Apparently, Governor Brown misses the regular Friday Capital Notes podcast that John Myers used to do when he was at KQED, mostly on budget issues.
To give us some budget conversation to listen to, Governor Brown went on KGO radio with Ronn Owens, where he mostly talked about the budget and the November initiative to raise revenues and prevent cuts.
The whole KGO interview is of interest to listen to. In responding to callers’ questions, he defended the existing CalWorks welfare-to-work program, explained the economic contribution of immigrant, including the undocumented, argued for the building of high-speed rail, and provided context for the special status of Indian casinos given the state and country’s history.
Of particular note to health advocates, a caller asked about SB810(Leno), the bill to institute a single-payer universal health care system. He was fully aware of it, and said it “might make sense down the road,” but also described in some details many barriers to the goal–policy, political and procedural. It was interesting that the Governor had thought through some of the issues–although it was sometimes unclear which concerns he shared, versus those that he saw from opposed interest groups or the public at large.
He main point was the problems in our health system were complex, and a mess “we need to clean up,” but that in his view there was no one or simple solution. In this context, Ronn Owens trotted out a misleading figure about the supposed cost of the Affordable Care Act to the state; Governor Brown said that the federal government will pick up the cost of expanding Medicaid.
But the big news of the interview was on the budget. He talked about the many, many cuts made to education, public safety, health and human services. He even talked about the Medi-Cal cuts that were made but are pending at the Obama Administration. (In fact, the Obama Administration approved the majority of his cuts, including major provider rate cuts–federal courts are now preventing those. The federal government did reject imposing additional cost on low-income families in Medi-Cal, because it is simply against the federal law. A final cut, to place a limit on the doctor visits a Medi-Cal patient can get, is pending.)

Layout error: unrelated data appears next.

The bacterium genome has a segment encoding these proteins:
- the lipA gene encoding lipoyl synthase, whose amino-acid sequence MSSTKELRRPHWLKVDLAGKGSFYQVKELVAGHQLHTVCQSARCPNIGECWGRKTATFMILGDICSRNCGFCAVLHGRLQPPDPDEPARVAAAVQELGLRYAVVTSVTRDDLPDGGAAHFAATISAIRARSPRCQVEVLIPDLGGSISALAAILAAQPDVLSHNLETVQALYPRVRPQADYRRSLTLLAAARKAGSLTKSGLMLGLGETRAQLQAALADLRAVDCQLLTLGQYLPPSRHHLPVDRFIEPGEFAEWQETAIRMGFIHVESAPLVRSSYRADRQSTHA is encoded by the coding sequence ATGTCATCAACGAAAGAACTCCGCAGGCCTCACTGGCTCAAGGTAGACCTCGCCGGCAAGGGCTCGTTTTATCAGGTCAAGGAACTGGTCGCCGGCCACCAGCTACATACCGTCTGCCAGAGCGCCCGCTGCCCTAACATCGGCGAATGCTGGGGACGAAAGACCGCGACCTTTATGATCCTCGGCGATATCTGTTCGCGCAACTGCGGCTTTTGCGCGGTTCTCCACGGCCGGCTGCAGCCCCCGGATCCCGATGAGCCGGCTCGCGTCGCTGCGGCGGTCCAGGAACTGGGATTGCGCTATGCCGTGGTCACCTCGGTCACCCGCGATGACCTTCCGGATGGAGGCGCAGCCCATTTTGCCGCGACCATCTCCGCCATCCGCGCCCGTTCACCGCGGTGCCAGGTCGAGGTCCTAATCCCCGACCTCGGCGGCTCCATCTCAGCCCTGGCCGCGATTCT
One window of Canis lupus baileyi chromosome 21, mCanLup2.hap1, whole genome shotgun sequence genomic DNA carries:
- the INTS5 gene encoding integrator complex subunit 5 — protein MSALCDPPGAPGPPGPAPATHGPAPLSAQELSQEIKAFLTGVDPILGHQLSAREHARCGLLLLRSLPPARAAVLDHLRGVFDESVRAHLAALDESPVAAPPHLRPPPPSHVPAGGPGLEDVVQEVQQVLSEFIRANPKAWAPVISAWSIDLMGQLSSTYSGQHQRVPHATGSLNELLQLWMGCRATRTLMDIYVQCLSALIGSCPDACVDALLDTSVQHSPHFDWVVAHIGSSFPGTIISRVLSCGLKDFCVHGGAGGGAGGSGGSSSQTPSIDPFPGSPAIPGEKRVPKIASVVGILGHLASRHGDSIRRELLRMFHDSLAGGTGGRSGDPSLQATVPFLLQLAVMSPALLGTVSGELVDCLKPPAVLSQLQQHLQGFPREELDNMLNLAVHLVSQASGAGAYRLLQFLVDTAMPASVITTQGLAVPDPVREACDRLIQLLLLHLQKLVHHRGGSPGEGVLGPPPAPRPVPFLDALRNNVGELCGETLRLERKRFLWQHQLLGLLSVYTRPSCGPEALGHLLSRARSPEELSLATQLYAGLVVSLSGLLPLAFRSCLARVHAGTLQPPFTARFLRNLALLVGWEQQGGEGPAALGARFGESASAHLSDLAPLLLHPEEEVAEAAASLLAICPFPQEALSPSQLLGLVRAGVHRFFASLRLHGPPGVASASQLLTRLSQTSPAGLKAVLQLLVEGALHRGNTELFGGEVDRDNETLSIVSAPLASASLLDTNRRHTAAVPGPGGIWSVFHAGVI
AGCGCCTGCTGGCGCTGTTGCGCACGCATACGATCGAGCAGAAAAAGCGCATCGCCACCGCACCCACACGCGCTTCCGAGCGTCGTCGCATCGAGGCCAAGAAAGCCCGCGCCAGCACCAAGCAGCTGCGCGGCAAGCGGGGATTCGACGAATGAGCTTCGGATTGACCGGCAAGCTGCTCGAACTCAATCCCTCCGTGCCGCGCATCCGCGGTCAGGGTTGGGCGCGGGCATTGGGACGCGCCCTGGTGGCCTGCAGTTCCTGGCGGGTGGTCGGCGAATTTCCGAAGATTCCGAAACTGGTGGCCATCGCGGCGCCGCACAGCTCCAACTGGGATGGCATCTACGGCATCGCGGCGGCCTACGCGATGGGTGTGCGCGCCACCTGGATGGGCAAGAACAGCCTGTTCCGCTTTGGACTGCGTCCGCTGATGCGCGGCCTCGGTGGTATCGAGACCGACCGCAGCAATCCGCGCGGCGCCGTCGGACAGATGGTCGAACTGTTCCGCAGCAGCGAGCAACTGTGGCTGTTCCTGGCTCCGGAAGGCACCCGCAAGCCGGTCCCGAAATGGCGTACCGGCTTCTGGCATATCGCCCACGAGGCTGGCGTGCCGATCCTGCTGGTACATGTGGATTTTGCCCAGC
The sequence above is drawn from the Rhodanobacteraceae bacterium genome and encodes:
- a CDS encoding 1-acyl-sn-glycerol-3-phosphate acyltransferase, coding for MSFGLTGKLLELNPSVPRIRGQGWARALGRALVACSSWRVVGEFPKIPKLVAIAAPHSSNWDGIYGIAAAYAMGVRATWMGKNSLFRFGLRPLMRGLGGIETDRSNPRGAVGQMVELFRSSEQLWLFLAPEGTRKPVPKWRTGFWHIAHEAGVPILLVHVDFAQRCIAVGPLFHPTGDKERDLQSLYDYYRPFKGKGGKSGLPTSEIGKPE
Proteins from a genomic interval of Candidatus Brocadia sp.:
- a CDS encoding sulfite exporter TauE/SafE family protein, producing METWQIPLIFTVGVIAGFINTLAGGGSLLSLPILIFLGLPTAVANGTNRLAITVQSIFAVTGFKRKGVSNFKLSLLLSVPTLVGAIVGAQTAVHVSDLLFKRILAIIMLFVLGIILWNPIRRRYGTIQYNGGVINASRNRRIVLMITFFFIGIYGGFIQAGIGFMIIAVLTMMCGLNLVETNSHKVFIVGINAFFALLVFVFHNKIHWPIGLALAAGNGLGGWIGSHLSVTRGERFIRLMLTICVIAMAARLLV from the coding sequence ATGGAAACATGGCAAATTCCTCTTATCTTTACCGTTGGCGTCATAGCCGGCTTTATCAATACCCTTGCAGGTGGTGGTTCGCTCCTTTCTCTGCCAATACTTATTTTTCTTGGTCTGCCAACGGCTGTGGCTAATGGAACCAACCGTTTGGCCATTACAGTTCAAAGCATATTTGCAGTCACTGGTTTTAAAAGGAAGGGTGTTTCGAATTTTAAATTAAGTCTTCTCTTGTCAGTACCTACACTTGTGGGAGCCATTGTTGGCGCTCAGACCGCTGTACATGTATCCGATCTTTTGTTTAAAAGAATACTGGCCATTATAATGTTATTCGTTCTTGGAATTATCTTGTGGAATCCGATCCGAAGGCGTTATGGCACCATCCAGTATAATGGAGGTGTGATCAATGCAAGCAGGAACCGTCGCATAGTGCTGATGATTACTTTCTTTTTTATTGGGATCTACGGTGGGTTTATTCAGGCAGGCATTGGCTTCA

But the news was Governor Brown goading the Legislature to approve the additional cuts he proposed. In his January budget, he asked for the Legislature to make cuts early. Instead, they are carefully considering the proposals in hearings as part of the normal budget process.
The language the Governor used made the headlines:
* SF Chronicle: Jerry Brown says lawmakers need to ‘man up,’ make budget cuts
* Los Angeles Times: Jerry Brown tells lawmakers to ‘man up,’ cut budget
* News10: “Man up,” Governor Brown tells legislators
Let’s be clear: There’s nothing manly about making these additional cuts. There’s nothing manly in approving cuts to children’s health care, to services for people with disabilities struggling to live with dignity, to low-income families, or to other health and human services.
Having already cut $15 billion dollars in the last three years from programs that help struggling California families, the legislature should be responsible in carefully reviewing—and ultimately rejecting—further cuts to an already-shattered safety net. Protecting these programs from further cuts is not just being responsible towards Californian women and children, it is a wise investment in our economic recovery.
As described above, elsewhere in his interview, the Governor appropriately defended core programs in our safety net, and in arguing for revenues to prevent further cuts to education, public safety, and other vital services. Those are the right concerns and choices the Legislature needs to consider.